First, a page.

Fujifilm has dropped a hefty gauntlet on rivals with the X-H1, its new flagship APS-C mirrorless that excels at both photography and video. It sports a 24.3-megapixel X-Trans CMOS III sensor housed in a body with features from both the ergonomically excellent X-T2 and medium-format GFX 50S. Fujifilm calls it “the highest performance camera in the X series lineup,” thanks to features like true DCI 4K video (4,096 x 2,160), 14 fps max burst shooting and, for the first time in a Fujifilm camera, 5-axis in-body stabilization.
The X-H1 has a dust- and water-resistant body that is meatier than others in the X-series with a big grip requested by professional shooters. From some angles, it looks much like the X-T2, with two dual-dials that let you control not just shutter speed and ISO, but also shooting and focus modes. That’s a big plus, as it helps you avoid diving into menus. But instead of the X-T2’s exposure compensation dial (which you can access elsewhere) it sports a top LCD that shows information like shutter speed, f-stop, ISO and shooting modes at a glance — just like the GFX 50S.
Another key feature is in-body, 5-axis stabilization, the first in an X Series model. The X-1H has three axial gyros and a dual-processor that can do 10,000 calculations per second, giving you up to 5.5 stops of shake reduction, depending on the lens. To further reduce vibration, it has a new leaf-spring shutter-release switch and electronic shutter that Fujifilm calls “near-silent.”
The X-H1 packs an all-new OLED EVF with 0.75x magnification and 3.69 million dot resolution, “leading the class for APS-C mirrorless cameras,” Fujifilm said. It has display lag of 0.005 seconds and refreshes at 100 fps — specs that jibe closely with the EVF on Sony’s A7R III, you might notice. The 3-inch display has a 1.04 million dot touch panel that can be tilted in three directions, but can’t be flipped around for vloggers or selfie shooters. The sub-LCD on top is 1.28 inches wide.
With the X-H1, Fujifilm is finally making a serious bid to attract videographers. You can shoot 4,096 x 2,160 DCI, 24fps video, 3,840 x 2,160 at 30p and 1080p at 120fps, with a maximum bit rate of 200 Mbps. That’s double that of the X-T2, but the GH5 and GH5s can handle 4K at up to 60 fps, with a 400 Mbps maximum bit rate. It also records 8-bit rather than 10-bit video like Panasonic’s flagships, so you’ll a less rich color palette to work with.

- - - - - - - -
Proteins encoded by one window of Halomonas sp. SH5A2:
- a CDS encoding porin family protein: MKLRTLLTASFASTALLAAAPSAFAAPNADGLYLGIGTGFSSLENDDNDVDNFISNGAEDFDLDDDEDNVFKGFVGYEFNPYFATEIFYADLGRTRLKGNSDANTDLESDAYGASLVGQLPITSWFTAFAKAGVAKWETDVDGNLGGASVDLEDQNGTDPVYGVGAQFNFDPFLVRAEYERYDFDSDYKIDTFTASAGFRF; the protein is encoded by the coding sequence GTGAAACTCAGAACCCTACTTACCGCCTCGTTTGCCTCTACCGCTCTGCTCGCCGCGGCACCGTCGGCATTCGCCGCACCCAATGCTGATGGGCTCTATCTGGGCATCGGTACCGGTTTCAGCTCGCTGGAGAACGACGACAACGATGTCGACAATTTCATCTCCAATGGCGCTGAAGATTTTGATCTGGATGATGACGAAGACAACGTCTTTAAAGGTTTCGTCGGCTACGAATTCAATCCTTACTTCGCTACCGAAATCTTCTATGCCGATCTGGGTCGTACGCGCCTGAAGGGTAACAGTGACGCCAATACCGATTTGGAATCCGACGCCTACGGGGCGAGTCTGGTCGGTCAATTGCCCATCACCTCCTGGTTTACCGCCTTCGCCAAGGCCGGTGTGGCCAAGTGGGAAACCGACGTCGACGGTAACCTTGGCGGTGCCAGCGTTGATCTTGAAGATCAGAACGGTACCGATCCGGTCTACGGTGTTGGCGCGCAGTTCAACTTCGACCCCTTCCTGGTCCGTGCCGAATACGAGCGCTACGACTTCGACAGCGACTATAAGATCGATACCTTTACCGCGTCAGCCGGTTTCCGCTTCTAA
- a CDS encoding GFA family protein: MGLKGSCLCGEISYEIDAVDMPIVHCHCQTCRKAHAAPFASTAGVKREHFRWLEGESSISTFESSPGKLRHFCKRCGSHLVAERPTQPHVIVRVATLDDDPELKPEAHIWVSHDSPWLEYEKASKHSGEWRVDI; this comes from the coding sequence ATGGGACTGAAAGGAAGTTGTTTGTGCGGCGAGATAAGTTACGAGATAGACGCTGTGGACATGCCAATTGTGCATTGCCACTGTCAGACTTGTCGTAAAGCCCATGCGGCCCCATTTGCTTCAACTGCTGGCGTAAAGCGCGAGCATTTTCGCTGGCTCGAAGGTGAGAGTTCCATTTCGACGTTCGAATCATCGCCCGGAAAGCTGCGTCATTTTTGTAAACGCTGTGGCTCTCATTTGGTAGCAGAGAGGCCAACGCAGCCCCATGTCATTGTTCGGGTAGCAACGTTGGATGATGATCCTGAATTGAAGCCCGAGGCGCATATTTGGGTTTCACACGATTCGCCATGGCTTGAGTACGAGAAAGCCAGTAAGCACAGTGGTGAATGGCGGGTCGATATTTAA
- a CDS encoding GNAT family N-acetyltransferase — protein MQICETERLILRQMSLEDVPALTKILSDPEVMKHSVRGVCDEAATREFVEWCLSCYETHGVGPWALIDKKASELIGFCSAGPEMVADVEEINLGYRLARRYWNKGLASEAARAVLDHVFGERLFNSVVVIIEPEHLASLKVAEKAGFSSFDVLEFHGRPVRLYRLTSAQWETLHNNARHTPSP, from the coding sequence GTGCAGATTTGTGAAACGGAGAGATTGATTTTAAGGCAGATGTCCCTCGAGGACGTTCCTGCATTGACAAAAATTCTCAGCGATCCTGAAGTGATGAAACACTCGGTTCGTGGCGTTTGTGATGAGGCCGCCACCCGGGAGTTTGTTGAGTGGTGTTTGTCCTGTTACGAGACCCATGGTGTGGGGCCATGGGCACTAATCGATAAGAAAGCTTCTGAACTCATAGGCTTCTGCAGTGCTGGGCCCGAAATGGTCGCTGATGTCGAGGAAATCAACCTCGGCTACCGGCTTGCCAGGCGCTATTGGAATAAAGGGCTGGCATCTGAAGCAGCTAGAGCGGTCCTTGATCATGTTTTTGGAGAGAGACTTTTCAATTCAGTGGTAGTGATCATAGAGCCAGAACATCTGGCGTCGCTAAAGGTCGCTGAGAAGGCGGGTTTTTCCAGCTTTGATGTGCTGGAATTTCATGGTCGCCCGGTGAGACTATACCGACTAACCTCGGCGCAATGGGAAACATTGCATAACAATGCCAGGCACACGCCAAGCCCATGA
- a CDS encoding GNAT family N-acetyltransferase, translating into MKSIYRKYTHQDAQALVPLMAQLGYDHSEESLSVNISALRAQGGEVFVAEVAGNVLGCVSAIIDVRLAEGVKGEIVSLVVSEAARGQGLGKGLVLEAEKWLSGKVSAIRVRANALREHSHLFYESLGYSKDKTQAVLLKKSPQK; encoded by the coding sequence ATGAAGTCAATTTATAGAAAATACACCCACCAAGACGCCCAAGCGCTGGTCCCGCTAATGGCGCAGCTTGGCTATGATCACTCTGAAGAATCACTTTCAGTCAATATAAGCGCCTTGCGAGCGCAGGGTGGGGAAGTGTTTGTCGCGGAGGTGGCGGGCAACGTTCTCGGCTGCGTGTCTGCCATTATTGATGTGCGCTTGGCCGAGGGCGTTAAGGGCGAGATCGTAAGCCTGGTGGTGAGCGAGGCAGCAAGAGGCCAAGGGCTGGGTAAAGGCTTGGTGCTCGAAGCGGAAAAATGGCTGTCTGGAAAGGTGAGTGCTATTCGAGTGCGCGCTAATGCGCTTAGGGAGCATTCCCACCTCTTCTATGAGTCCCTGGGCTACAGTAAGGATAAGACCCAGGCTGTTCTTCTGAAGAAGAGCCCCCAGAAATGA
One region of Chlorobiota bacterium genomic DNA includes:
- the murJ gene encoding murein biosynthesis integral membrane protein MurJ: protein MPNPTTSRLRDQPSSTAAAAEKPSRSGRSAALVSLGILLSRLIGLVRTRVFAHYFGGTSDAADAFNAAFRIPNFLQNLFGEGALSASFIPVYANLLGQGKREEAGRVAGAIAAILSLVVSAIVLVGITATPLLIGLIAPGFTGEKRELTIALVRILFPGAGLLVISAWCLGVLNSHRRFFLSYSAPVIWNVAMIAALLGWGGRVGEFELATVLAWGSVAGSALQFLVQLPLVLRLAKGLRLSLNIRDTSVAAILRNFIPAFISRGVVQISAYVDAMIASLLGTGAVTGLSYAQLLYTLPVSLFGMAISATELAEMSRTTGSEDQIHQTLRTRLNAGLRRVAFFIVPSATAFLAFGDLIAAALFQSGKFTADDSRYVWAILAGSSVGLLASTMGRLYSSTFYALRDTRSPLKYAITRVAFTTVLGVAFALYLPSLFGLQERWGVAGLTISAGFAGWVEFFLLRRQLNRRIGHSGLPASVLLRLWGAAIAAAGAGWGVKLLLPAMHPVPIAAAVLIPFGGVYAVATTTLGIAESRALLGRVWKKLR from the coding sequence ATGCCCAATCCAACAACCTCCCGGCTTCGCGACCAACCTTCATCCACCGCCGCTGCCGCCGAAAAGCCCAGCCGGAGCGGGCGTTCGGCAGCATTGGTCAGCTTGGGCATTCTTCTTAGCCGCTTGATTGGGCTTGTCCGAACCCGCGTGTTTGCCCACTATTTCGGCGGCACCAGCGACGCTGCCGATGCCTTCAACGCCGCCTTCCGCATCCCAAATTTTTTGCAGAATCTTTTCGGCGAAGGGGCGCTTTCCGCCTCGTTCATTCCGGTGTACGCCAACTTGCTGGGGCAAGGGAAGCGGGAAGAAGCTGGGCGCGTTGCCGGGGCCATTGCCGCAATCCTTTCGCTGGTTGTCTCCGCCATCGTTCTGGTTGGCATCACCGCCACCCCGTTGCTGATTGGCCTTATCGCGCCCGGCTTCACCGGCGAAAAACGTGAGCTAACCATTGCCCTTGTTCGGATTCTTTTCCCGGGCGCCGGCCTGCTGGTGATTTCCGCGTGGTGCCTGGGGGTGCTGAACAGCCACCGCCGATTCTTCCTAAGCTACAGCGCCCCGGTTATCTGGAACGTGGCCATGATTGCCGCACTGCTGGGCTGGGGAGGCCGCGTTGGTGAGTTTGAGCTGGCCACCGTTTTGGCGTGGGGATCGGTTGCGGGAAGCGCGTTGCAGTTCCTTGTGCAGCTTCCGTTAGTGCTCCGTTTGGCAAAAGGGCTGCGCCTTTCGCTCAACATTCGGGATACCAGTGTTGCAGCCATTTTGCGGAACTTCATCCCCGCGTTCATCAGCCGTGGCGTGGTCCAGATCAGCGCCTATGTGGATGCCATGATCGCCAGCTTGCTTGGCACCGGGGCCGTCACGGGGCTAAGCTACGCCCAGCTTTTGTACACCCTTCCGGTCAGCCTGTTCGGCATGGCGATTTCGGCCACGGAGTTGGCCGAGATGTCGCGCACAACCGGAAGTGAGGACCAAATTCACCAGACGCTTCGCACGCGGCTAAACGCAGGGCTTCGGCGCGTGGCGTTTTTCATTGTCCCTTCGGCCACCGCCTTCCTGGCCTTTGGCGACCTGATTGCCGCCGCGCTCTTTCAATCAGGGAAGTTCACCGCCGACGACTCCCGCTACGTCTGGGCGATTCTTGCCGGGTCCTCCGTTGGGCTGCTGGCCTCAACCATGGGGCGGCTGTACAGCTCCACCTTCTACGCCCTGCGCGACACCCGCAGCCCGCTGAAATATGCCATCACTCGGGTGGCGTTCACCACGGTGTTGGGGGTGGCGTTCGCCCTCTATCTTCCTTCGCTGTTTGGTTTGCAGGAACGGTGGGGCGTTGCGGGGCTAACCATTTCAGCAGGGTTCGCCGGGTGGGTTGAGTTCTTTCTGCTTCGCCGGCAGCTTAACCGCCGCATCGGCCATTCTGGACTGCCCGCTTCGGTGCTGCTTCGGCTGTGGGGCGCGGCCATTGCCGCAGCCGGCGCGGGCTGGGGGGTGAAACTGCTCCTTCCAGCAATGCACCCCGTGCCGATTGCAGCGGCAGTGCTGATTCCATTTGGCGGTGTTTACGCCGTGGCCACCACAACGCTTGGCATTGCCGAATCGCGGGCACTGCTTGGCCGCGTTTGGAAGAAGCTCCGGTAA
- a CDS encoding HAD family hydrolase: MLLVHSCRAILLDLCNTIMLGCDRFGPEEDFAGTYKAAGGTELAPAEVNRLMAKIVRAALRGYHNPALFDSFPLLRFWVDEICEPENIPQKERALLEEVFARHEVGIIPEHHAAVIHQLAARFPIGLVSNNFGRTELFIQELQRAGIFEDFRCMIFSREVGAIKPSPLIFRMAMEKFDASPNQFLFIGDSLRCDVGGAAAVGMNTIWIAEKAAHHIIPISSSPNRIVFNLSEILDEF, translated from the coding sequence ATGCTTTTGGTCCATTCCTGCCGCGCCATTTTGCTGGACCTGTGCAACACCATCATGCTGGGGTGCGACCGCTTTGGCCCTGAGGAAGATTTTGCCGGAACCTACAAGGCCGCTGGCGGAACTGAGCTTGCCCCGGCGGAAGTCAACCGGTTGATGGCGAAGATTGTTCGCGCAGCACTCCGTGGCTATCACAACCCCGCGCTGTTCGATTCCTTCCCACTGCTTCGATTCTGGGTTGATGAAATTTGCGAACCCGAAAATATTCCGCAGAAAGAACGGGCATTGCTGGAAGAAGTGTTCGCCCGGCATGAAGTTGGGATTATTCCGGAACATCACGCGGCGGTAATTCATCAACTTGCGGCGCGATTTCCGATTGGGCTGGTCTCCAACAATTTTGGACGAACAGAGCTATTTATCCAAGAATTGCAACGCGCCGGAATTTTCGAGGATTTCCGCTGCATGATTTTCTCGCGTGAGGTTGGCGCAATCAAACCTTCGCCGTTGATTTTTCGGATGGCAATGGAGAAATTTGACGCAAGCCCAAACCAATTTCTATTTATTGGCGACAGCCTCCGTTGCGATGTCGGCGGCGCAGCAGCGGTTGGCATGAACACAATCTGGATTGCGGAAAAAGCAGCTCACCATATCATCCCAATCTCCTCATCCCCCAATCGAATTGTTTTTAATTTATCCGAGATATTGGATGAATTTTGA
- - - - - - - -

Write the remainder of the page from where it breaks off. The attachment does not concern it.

Fujifilm also added a 1080p, 120fps mode, F-log SD card recording to smooth workflow, a 12-stop dynamic range setting and a new “high-sound quality internal microphone” — a plus, since the internal mic on the X-T2 is … not good. Lastly, it’s offering “Eterna,” a film simulation mode “that is ideal for shooting movies.”
If you’re wondering if the X-H1 has both microphone and headphone inputs, the answer seems to be “sort of.” Like the X-T2, there is a microphone input, but if you want a headphone jack, you’ll have to pay an extra $300 to get the “Vertical Power Booster Grip Kit.” As a plus, you do get faster burst shooting speeds and continuous 4K video shooting is boosted from 15 to 30 minutes.
Other key features include a new “flicker reduction mode,” that eliminates strobing and banding under fluorescent and mercury lighting, 802.11b/g/n WiFi and Bluetooth 4.0 (no sign of NFC, though). Fujifilm also unveiled a pair of cinema zoom lenses that match up with the X-H1’s new video talents, the Fujinon MKX18-55mm T2.9 and MKX50-135mm T2.9 (T2.9 means F/2.9). Those will run (wait for it) $4,000 and $4,300, respectively. Yes, cinema lenses are always expensive.
Luckily, the X-H1 camera itself is a lot more reasonable, less than notable video-specialist mirrorless cameras like the Panasonic GH5, GH5s and Sony A7S II. It will arrive in the US on March 1st for $1,900, or $2,200 with the Vertical Power Booster Grip Kit.